Previous demographic analyses of Bonelli’s eagle populations suggested that mortality, both in adults [18], [19] and in juveniles [17], was the main vital rate regulating population size [45]. Unfortunately, current estimates of juvenile mortality for the Sicilian population of eagles were not available in the literature or according to fieldwork. Therefore, simulations were conducted using recent demographic information obtained from intensively surveyed populations (mainly in Spain and France). In our case, simulations were run under two different baseline scenarios: (i) the combination of juvenile mortality values recorded by satellite-tracking studies in eastern Spain [17] and adult mortality values obtained through the estimation of territorial turnover rates in Sicily [31]; and (ii) utilising both juvenile and adult mortality values obtained by means of systematic capture-mark-recaptures (CMR) in southern France [45] (Table 1). The use of independent sources avoided the potential biases that occur when using a single source of vital rates or with demographic data obtained by different methods for evaluating survival rates [46]. For simplification, the first baseline scenario was named “Spain” and the latter was named “France”.

Because the population size was low in comparison to regions of comparable dimension [32], we did not include density-dependent effects on reproduction in the models [43], [47]. In addition, following [17], [43], [48], the potential effects of inbreeding depression, catastrophes, harvesting, supplementation and genetic management were not included in the simulations [40]. Catastrophic events are unpredictable by nature and cannot be forecast; therefore, we decided not to include excessive uncertainty in the models. Neither harvesting nor supplementation are a concern in the species, and the simulation of inbreeding depression or genetic management was beyond the scope of this paper.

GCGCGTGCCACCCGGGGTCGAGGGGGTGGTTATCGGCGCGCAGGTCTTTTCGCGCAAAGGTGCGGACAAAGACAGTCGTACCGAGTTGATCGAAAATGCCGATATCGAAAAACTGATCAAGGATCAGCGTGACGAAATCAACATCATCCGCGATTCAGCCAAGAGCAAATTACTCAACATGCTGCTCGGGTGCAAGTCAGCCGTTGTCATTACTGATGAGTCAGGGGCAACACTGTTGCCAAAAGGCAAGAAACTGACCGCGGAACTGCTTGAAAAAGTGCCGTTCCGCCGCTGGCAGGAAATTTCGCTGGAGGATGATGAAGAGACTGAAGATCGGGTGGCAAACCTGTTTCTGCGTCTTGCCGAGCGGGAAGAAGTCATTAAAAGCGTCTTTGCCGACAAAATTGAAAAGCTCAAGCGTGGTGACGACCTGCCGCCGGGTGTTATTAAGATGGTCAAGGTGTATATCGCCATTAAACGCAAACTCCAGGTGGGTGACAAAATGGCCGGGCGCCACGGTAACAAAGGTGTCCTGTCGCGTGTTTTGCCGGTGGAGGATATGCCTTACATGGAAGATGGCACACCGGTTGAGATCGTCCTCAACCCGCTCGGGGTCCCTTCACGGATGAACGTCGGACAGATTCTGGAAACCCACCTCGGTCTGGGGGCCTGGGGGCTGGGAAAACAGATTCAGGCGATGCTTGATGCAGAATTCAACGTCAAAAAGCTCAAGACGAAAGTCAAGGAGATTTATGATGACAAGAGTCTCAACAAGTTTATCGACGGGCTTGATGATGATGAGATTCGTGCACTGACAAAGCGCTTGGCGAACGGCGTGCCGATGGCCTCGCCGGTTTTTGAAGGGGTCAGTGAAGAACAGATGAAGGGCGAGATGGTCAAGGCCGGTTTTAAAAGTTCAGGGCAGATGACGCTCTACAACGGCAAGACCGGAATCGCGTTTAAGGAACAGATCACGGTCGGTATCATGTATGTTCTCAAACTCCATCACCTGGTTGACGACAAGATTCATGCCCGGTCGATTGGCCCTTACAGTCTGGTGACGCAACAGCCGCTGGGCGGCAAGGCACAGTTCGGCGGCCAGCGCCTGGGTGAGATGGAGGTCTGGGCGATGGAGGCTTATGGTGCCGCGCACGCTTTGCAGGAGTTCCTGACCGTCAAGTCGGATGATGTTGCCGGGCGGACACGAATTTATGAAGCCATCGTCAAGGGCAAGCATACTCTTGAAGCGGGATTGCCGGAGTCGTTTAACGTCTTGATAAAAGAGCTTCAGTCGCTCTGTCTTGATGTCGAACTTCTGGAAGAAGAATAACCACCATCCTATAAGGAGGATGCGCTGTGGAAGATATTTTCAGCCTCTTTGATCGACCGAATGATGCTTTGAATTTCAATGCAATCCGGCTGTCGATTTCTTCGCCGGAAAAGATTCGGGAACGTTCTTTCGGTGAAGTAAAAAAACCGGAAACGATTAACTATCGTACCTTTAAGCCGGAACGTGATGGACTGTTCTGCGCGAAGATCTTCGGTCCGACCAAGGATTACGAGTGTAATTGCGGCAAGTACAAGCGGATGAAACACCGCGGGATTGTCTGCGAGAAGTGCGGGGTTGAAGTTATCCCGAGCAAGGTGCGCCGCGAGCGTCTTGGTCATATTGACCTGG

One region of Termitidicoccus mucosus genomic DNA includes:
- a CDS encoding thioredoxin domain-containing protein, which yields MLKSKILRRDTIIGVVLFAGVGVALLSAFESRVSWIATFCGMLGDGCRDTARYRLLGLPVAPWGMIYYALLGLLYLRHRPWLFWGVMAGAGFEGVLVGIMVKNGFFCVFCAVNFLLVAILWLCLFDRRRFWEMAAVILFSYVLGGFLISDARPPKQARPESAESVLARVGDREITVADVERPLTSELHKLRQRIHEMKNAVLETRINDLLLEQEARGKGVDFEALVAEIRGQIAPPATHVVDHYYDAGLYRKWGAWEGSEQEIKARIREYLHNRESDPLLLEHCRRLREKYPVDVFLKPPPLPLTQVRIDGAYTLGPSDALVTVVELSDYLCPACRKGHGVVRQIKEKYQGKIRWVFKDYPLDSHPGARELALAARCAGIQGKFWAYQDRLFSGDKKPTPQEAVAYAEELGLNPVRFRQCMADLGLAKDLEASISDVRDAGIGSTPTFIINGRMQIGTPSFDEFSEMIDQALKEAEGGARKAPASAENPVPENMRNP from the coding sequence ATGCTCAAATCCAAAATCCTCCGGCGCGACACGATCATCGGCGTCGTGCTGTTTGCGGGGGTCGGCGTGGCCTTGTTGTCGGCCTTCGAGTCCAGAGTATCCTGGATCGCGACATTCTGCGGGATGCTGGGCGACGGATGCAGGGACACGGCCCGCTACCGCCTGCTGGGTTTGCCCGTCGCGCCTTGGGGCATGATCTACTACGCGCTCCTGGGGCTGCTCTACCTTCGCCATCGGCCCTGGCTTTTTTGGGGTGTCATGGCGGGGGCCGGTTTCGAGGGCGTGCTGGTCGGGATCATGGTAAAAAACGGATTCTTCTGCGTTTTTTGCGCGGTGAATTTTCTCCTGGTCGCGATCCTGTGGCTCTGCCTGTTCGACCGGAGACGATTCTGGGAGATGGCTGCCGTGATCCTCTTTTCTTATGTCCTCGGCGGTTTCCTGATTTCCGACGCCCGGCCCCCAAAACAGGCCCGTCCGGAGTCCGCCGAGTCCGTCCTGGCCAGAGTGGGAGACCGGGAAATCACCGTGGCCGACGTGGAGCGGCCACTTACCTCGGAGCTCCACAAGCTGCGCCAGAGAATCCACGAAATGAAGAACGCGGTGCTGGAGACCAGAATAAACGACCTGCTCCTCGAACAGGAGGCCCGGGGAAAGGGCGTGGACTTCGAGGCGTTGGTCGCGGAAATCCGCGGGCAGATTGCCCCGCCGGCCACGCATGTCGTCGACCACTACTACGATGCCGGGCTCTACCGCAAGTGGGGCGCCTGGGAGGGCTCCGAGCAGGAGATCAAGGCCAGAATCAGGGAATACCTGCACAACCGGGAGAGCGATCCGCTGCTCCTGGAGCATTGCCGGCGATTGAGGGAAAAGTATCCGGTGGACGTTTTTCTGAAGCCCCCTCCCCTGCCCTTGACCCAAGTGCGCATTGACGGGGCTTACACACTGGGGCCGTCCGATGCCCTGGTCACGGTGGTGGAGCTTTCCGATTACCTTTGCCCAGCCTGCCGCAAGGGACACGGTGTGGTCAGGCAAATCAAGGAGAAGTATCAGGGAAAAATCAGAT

Perturbation Analyses

Demographic perturbation analyses are a useful tool to explore how population growth rate (λ) responds to changes in vital rates (survival, growth and reproduction). Perturbation analyses included both sensitivity and elasticity analyses [12], [14]. The first analysis models change in “absolute terms”, i.e., varying a given parameter (e.g., adult mortality) by 0.01, 0.05, 0.10 and so on and then analysing how much that parameter affects the population growth rate (λ). In contrast, elasticity is a measure of the “proportional”’ effect of similar changes on different demographic parameters (i.e., the effect of similar changes at a fixed percentage: 1%, 2.5%, 5%, etc.) and their final effect on λ. Therefore, management strategies that simulate changes in demographic parameters with the highest impact on λ could be interpreted as being more important from a conservation point of view [9; but see 49].

Sensitivity analysis.

In our case, to determine what demographic parameters have more influence on population trends, we simulated different scenarios including a range of values for i) adult mortality, ii) juvenile mortality, iii) breeding success, and iv) sex ratio at birth. These simulated scenarios were then compared to the baseline models (i.e., “Spain” and “France”). The simulations were performed varying one parameter at a time at fixed intervals while keeping the remainder of the parameters unchanged. In the case of sensitivity of adult mortality on λ, we modelled an increase from 0% to 25% at 2.5% intervals. Similar analyses were performed separately for both juvenile mortality and breeding success. The sensitivity of juvenile mortality on λ was modelled from 50% to 100% at 5% intervals. Breeding success was modelled from 0% to 100% at 10% intervals.